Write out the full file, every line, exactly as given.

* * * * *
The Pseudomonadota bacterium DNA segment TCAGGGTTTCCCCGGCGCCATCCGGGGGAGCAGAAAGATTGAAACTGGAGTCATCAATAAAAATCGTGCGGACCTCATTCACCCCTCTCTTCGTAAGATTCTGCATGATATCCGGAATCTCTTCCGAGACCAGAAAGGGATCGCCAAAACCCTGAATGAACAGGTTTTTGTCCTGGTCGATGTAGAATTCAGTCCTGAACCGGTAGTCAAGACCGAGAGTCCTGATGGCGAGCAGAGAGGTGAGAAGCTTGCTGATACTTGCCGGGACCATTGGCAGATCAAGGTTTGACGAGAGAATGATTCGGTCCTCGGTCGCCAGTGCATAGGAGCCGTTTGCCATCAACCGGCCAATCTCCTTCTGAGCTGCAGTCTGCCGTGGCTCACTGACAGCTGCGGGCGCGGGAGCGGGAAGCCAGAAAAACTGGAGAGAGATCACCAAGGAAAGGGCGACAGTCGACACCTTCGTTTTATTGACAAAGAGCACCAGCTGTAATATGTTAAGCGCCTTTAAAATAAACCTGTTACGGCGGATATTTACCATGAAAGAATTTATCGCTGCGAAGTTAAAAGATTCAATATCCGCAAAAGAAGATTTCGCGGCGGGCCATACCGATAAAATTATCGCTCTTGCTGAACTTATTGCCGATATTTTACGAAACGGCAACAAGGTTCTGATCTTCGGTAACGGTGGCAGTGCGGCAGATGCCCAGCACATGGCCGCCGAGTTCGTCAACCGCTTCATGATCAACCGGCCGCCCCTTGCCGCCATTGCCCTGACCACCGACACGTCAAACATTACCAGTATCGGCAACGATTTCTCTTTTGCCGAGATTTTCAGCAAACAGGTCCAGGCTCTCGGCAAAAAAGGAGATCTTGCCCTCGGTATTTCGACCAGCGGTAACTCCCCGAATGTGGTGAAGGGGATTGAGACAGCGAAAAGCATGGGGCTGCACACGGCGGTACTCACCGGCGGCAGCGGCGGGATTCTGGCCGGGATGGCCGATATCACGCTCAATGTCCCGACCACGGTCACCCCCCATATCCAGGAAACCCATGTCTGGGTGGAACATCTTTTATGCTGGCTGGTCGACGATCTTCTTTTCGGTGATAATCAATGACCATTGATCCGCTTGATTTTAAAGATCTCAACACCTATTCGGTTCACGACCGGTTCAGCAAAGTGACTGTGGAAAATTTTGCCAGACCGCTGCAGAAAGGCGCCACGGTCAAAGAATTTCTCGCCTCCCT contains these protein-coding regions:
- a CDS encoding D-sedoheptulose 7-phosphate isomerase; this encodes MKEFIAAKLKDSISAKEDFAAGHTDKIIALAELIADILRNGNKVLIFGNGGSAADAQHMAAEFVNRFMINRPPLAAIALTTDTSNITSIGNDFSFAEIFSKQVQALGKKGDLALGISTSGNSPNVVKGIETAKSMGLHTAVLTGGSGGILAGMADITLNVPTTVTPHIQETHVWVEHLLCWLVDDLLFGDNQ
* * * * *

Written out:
The Pseudomonadota bacterium DNA segment TCAGGGTTTCCCCGGCGCCATCCGGGGGAGCAGAAAGATTGAAACTGGAGTCATCAATAAAAATCGTGCGGACCTCATTCACCCCTCTCTTCGTAAGATTCTGCATGATATCCGGAATCTCTTCCGAGACCAGAAAGGGATCGCCAAAACCCTGAATGAACAGGTTTTTGTCCTGGTCGATGTAGAATTCAGTCCTGAACCGGTAGTCAAGACCGAGAGTCCTGATGGCGAGCAGAGAGGTGAGAAGCTTGCTGATACTTGCCGGGACCATTGGCAGATCAAGGTTTGACGAGAGAATGATTCGGTCCTCGGTCGCCAGTGCATAGGAGCCGTTTGCCATCAACCGGCCAATCTCCTTCTGAGCTGCAGTCTGCCGTGGCTCACTGACAGCTGCGGGCGCGGGAGCGGGAAGCCAGAAAAACTGGAGAGAGATCACCAAGGAAAGGGCGACAGTCGACACCTTCGTTTTATTGACAAAGAGCACCAGCTGTAATATGTTAAGCGCCTTTAAAATAAACCTGTTACGGCGGATATTTACCATGAAAGAATTTATCGCTGCGAAGTTAAAAGATTCAATATCCGCAAAAGAAGATTTCGCGGCGGGCCATACCGATAAAATTATCGCTCTTGCTGAACTTATTGCCGATATTTTACGAAACGGCAACAAGGTTCTGATCTTCGGTAACGGTGGCAGTGCGGCAGATGCCCAGCACATGGCCGCCGAGTTCGTCAACCGCTTCATGATCAACCGGCCGCCCCTTGCCGCCATTGCCCTGACCACCGACACGTCAAACATTACCAGTATCGGCAACGATTTCTCTTTTGCCGAGATTTTCAGCAAACAGGTCCAGGCTCTCGGCAAAAAAGGAGATCTTGCCCTCGGTATTTCGACCAGCGGTAACTCCCCGAATGTGGTGAAGGGGATTGAGACAGCGAAAAGCATGGGGCTGCACACGGCGGTACTCACCGGCGGCAGCGGCGGGATTCTGGCCGGGATGGCCGATATCACGCTCAATGTCCCGACCACGGTCACCCCCCATATCCAGGAAACCCATGTCTGGGTGGAACATCTTTTATGCTGGCTGGTCGACGATCTTCTTTTCGGTGATAATCAATGACCATTGATCCGCTTGATTTTAAAGATCTCAACACCTATTCGGTTCACGACCGGTTCAGCAAAGTGACTGTGGAAAATTTTGCCAGACCGCTGCAGAAAGGCGCCACGGTCAAAGAATTTCTCGCCTCCCT contains these protein-coding regions:
- a CDS encoding D-sedoheptulose 7-phosphate isomerase; this encodes MKEFIAAKLKDSISAKEDFAAGHTDKIIALAELIADILRNGNKVLIFGNGGSAADAQHMAAEFVNRFMINRPPLAAIALTTDTSNITSIGNDFSFAEIFSKQVQALGKKGDLALGISTSGNSPNVVKGIETAKSMGLHTAVLTGGSGGILAGMADITLNVPTTVTPHIQETHVWVEHLLCWLVDDLLFGDNQ